Planned Parenthood of Southeastern PA v. Casey
Decided on June 29, 1992; 505 US 833


Consideration of the fundamental constitutional question resolved by Roe v. Wade and its holding are reaffirmed
and Pennsylvania's abortion law is declared unconstitutional.

I. ISSUES II. CASE SUMMARY III. AMICI CURIAE IV. DECISION V. WIN OR LOSS?
I. ISSUES:

A. Issues Discussed: Abortion

B. Legal Question Presented:

Is a Pennsylvania law requiring women who want an abortion to give their informed consent, to wait 24 hours, to obtain parental consent (if a minor), and to notify their husbands (if married) constitutional and should Roe v. Wade be overturned?

II. CASE SUMMARY:

A. Background:

"At issue are five provisions of the Pennsylvania Abortion Control Act of 1982:

§3205, which requires that a woman seeking an abortion give her informed consent prior to the procedure, and specifies that she be provided with certain information at least 24 hours before the abortion is performed;

§3206, which mandates the informed consent of one parent for a minor to obtain an abortion, but provides a judicial bypass procedure;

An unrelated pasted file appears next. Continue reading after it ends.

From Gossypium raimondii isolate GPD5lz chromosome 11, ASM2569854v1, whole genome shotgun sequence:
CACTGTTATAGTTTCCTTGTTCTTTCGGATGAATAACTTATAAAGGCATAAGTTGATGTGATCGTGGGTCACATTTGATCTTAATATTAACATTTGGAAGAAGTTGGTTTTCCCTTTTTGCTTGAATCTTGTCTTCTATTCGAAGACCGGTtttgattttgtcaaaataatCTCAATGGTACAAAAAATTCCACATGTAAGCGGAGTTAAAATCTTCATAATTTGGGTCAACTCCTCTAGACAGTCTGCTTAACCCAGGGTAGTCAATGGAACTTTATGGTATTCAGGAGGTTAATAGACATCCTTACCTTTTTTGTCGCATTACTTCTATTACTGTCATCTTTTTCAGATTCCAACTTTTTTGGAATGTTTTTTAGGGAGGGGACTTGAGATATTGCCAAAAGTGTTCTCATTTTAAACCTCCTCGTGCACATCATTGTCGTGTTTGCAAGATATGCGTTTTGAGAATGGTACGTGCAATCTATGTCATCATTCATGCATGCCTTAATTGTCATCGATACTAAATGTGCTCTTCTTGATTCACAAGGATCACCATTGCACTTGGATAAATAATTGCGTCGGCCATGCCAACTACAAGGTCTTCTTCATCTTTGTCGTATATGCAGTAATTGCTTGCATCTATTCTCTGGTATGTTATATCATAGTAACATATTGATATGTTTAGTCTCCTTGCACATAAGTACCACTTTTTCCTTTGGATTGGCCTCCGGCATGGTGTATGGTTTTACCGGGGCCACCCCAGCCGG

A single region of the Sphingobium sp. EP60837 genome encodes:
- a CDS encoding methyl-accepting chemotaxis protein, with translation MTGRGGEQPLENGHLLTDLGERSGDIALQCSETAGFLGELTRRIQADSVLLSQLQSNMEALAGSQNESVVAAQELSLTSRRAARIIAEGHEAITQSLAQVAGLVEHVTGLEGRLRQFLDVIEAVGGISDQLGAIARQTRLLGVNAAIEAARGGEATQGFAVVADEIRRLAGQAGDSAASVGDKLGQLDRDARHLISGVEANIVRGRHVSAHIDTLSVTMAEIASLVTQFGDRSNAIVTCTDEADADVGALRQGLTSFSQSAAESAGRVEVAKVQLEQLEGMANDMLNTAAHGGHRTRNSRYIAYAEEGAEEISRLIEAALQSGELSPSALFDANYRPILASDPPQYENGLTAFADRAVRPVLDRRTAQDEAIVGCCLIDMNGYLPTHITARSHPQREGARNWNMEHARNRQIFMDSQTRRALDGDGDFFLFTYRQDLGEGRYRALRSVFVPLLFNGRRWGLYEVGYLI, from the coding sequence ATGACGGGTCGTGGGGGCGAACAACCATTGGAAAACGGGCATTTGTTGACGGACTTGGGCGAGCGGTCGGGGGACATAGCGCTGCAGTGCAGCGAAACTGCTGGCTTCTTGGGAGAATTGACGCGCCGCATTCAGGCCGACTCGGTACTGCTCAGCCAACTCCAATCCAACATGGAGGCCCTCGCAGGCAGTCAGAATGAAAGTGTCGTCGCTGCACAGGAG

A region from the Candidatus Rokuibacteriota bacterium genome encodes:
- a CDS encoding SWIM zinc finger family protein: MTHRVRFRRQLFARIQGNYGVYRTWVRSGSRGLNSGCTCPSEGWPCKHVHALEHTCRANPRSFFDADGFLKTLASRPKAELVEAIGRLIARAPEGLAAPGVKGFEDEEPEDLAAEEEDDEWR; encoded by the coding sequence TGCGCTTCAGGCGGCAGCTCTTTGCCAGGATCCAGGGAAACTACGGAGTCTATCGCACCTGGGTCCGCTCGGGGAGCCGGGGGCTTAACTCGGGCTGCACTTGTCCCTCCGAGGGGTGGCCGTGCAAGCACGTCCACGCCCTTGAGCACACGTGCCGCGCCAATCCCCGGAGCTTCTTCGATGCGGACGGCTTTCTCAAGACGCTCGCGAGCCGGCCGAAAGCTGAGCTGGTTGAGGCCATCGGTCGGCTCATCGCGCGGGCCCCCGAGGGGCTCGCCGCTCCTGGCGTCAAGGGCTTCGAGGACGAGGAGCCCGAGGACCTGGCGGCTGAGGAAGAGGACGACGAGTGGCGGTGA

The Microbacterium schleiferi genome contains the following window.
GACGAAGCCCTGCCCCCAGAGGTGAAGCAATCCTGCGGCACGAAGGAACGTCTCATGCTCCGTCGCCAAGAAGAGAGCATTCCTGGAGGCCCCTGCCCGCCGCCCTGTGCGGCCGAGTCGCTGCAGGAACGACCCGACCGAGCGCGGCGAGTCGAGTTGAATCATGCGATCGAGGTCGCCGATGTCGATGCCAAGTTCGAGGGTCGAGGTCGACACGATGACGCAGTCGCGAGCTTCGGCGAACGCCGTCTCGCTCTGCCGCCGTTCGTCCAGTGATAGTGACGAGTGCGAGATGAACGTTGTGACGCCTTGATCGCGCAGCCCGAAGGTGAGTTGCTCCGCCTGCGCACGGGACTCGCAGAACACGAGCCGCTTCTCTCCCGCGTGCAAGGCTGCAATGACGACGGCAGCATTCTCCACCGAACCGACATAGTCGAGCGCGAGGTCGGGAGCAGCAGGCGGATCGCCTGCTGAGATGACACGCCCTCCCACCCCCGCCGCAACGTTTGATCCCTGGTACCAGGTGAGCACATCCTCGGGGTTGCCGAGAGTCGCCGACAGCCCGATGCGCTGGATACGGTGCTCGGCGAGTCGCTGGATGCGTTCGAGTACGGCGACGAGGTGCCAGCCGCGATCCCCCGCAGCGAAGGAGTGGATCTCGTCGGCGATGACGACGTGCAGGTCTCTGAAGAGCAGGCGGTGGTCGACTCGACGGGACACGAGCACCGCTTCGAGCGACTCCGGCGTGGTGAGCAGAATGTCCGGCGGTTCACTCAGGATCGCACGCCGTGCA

§3209, which commands that, unless certain exceptions apply, a married woman seeking an abortion must sign a statement indicating that she has notified her husband;

§3203, which defines a 'medical emergency' that will excuse compliance with the foregoing requirements; and

§3207(b), §3214(a), and §3214(f), which impose certain reporting requirements on facilities providing abortion services.

Before any of the provisions took effect, the petitioners, five abortion clinics and a physician representing himself and a class of doctors who provide abortion services, brought this suit seeking a declaratory judgment that each of the provisions was unconstitutional on its face, as well as injunctive relief.

The District Court held all the provisions unconstitutional, and permanently enjoined their enforcement.

The Court of Appeals affirmed in part and reversed in part, striking down the husband notification provision but upholding the others."

On certiorari, the US Supreme Court affirmed in part and reversed in part the judgment of the US Court of Appeals for the Third Circuit.

B. Counsel of Record:
ACLU Side
(Petitioner/Appellant)
Opposing Side
(Respondent/Appellee)
Unavailable Unavailable
C. The Arguments:
ACLU Side
(Petitioner/Appellant)
Opposing Side
(Respondent/Appellee)
Unavailable Unavailable
III. AMICI CURIAE:
ACLU Side
(Petitioner/Appellant)
Opposing Side
(Respondent/Appellee)
Kathryn Kolbert argued the cause for petitioners in No. 91-744 and respondents in No. 91-902. With her on the briefs were Janet Benshoof, Lynn M. Paltrow, Rachael N. Pine, Steven R. Shapiro, John A. Powell, Linda J. Wharton, and Carol E. Tracy.